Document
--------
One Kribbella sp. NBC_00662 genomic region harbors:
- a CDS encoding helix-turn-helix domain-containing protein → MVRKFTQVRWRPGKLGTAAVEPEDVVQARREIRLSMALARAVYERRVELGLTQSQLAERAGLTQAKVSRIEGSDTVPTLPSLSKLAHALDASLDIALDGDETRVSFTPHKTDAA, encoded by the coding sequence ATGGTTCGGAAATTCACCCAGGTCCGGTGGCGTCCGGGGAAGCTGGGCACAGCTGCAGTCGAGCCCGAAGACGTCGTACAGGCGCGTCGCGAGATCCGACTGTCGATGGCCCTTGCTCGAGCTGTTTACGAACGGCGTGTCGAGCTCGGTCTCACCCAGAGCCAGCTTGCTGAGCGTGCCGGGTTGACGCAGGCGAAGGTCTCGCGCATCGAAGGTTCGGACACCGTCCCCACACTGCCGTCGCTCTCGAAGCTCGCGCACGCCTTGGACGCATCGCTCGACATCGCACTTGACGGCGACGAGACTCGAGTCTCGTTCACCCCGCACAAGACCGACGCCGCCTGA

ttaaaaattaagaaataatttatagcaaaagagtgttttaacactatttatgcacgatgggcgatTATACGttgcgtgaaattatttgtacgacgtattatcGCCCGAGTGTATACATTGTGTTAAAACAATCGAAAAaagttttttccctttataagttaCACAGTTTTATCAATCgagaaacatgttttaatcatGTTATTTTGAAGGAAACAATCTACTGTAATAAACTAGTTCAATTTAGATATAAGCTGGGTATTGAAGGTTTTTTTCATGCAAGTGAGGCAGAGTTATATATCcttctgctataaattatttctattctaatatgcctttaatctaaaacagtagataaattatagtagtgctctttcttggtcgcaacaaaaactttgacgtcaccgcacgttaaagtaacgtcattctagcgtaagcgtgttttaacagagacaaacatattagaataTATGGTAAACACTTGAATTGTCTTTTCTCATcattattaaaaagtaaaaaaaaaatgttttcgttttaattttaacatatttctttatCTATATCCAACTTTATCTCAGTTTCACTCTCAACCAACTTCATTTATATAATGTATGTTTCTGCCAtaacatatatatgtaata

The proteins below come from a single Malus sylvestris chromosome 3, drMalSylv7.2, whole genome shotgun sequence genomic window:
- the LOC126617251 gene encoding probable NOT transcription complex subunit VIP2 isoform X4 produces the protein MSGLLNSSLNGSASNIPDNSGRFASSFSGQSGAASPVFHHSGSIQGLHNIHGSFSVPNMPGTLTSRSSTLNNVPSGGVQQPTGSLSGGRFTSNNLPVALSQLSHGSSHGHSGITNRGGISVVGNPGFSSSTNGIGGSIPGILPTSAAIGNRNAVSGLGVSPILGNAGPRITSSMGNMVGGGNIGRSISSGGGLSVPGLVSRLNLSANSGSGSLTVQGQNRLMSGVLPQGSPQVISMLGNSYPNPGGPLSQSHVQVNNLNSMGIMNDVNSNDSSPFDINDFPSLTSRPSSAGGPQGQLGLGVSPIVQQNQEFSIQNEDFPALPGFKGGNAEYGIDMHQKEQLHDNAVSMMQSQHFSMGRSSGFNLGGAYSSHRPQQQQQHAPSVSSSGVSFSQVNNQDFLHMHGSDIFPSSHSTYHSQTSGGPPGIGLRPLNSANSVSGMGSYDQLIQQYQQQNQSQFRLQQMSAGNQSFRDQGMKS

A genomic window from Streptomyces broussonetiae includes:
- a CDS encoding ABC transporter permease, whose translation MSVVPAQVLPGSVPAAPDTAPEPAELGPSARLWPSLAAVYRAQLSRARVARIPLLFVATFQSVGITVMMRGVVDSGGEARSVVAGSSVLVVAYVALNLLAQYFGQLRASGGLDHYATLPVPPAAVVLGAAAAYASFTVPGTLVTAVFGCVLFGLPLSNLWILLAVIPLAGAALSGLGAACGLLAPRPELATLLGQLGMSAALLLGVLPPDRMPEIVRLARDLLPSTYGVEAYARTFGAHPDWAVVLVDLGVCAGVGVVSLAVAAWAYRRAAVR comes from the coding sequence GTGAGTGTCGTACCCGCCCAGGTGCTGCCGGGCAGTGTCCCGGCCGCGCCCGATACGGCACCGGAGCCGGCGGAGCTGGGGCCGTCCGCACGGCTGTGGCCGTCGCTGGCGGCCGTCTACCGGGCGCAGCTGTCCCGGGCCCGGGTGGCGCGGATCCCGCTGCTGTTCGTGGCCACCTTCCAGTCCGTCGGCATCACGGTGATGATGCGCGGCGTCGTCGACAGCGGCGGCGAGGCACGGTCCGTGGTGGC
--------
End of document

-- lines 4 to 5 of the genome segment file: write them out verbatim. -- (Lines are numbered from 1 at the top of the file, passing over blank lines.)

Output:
The proteins below come from a single Malus sylvestris chromosome 3, drMalSylv7.2, whole genome shotgun sequence genomic window:
- the LOC126617251 gene encoding probable NOT transcription complex subunit VIP2 isoform X4 produces the protein MSGLLNSSLNGSASNIPDNSGRFASSFSGQSGAASPVFHHSGSIQGLHNIHGSFSVPNMPGTLTSRSSTLNNVPSGGVQQPTGSLSGGRFTSNNLPVALSQLSHGSSHGHSGITNRGGISVVGNPGFSSSTNGIGGSIPGILPTSAAIGNRNAVSGLGVSPILGNAGPRITSSMGNMVGGGNIGRSISSGGGLSVPGLVSRLNLSANSGSGSLTVQGQNRLMSGVLPQGSPQVISMLGNSYPNPGGPLSQSHVQVNNLNSMGIMNDVNSNDSSPFDINDFPSLTSRPSSAGGPQGQLGLGVSPIVQQNQEFSIQNEDFPALPGFKGGNAEYGIDMHQKEQLHDNAVSMMQSQHFSMGRSSGFNLGGAYSSHRPQQQQQHAPSVSSSGVSFSQVNNQDFLHMHGSDIFPSSHSTYHSQTSGGPPGIGLRPLNSANSVSGMGSYDQLIQQYQQQNQSQFRLQQMSAGNQSFRDQGMKS